Province of North Carolina

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Carolina (or North and South Carolina) borders between 1663 and 1776

The Province of North Carolina ( 1710 - 1776 ) was one of the Thirteen Colonies in North America , which in 1776 in the United States Declaration of Independence from the Kingdom of Great Britain renounced.


The province of Carolina , named after his father by Charles II of England , was founded in 1663 and handed over by him to eight people (the so-called Lords Proprietor ) who had helped him ascend the English throne. In fact, the administration for North Carolina and South Carolina was separated in 1710/12 . The two Carolinas only became their own royal colonies in 1729, when the Lords Proprietor sold their interests to the Crown.

In the late 1760s, tensions arose between the lower-class farmers of the Piedmont and the wealthy plantation owners of the coastal region. The apparent waste of public money by Governor William Tryon building a new seat of government, Tryon Palace in New Bern , broke the barrel. The farmers rose in the revolt of the regulators . Tryon won the Battle of Alamance on May 17, 1771 , ending the seven-year conflict.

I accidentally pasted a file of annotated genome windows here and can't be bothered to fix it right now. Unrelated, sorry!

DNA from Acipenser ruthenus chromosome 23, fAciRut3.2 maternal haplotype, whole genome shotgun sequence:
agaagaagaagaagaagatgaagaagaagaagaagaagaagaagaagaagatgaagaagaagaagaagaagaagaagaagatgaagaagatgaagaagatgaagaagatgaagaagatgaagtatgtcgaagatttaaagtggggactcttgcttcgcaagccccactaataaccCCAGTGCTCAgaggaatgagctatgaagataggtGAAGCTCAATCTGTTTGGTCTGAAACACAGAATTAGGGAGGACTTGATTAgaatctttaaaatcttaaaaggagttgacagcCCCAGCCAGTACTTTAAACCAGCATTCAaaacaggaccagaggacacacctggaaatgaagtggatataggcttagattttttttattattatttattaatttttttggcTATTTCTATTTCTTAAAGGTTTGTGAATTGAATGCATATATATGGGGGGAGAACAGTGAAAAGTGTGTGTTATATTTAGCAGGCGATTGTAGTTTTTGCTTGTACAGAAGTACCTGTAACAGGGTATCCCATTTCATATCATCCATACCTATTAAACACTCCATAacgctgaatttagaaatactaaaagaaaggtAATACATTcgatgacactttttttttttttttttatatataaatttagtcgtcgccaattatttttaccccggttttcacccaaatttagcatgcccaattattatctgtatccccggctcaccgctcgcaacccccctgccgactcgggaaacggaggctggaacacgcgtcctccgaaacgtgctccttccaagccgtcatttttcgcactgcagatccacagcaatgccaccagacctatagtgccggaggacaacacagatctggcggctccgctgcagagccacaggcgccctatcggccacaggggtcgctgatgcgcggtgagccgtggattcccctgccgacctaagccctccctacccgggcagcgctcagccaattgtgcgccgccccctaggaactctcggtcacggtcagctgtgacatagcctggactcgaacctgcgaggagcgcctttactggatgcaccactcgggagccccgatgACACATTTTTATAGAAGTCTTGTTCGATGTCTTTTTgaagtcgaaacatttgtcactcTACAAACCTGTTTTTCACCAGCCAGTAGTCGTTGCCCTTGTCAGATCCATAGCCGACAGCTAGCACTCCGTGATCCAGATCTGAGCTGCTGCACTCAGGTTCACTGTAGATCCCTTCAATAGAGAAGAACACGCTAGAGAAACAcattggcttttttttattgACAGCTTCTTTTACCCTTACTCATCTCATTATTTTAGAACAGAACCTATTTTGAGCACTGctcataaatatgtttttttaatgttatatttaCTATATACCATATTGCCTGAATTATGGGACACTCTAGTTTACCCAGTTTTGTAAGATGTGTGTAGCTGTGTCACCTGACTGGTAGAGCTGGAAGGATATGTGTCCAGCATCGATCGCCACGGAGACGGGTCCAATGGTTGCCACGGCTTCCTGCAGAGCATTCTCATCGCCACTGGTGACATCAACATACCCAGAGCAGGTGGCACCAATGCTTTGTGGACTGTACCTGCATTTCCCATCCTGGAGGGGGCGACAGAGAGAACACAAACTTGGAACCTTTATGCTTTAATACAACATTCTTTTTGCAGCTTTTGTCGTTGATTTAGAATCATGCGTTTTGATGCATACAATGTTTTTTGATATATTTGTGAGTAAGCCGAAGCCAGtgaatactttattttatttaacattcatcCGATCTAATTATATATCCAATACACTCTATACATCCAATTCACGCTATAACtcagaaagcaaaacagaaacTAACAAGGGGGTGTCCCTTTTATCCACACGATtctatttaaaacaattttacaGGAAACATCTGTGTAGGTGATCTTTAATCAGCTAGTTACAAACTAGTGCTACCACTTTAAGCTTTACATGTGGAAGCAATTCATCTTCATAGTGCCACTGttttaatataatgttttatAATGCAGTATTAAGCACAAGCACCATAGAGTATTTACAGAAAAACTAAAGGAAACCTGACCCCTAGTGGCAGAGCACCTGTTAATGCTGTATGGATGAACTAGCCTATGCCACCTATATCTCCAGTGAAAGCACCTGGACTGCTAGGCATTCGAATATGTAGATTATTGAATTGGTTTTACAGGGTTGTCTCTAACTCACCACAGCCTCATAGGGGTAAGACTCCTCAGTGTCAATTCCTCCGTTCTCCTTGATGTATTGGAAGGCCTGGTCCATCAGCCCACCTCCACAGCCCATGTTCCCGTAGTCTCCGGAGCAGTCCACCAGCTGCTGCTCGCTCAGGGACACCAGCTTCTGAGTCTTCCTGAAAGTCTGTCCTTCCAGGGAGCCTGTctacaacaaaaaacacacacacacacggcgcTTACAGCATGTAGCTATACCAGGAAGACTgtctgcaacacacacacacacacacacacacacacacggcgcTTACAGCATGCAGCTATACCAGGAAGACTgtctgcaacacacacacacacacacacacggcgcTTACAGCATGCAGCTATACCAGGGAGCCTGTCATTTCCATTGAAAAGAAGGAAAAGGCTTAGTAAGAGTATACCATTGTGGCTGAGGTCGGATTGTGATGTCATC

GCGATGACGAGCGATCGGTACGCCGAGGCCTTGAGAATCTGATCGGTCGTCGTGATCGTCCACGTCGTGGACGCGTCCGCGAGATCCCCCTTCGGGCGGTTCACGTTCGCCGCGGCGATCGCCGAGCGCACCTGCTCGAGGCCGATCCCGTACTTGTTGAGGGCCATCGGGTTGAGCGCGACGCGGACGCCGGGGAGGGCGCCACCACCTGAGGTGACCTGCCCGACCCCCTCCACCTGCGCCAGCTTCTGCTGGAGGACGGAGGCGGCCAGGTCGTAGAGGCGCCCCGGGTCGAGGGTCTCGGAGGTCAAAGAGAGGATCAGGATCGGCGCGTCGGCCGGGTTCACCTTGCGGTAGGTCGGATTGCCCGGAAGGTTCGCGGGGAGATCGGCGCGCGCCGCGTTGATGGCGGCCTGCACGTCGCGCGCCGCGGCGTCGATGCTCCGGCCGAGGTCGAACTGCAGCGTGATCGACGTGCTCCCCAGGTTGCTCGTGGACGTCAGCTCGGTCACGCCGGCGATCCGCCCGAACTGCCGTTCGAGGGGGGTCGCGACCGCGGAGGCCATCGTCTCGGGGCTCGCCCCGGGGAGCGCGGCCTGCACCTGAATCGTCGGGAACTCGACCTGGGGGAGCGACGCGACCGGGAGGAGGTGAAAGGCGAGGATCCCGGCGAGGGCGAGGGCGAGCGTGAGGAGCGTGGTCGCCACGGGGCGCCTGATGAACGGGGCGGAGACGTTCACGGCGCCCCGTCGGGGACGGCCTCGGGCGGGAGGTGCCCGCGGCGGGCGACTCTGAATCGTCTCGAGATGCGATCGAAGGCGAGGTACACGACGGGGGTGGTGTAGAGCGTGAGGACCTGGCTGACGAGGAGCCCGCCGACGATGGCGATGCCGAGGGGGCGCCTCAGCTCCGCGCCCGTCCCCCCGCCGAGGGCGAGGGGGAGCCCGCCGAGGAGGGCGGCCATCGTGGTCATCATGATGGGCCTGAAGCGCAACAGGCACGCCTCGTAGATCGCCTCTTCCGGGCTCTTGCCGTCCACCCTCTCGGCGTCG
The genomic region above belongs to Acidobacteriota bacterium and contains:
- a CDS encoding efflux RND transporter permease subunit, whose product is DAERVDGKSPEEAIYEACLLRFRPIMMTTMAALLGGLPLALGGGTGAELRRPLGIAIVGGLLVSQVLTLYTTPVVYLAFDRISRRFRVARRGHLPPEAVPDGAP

North Carolina declared its independence from Great Britain on April 12, 1776 and became the first state to ratify the Articles of Confederation , the first constitution of the United States , on February 5, 1778 . North Carolina was largely spared acts of war in the early years of the War of Independence, but became a major theater of war in 1780 and 1781. The Americans achieved a major victory on October 7, 1780, in the Battle of Kings Mountain . North Carolina did not ratify the United States Constitution until November 21, 1789 as the twelfth and penultimate of the earlier 13 colonies . In 1790, North Carolina placed the western lands under the federal government; these areas were designated as the Tennessee Territory between 1790 and 1796 . In 1796 it was finally formed into Tennessee , the 16th state in the union.

The Governors of the Province of North Carolina

Between 1712 and 1776, the following persons held the office of governor of the Province of North Carolina:


  • Dominik Nagl: No Part of the Mother Country, but Distinct Dominions - Legal Transfer, State Building and Governance in England, Massachusetts and South Carolina, 1630–1769. Lit, Berlin 2013, pp. 175–252 ( free digitized version from Scribd ).
  • Milton Ready: The Tar Heel State: A History of North Carolina. University of South Carolina Press, 2005. ISBN 1-57003-591-1

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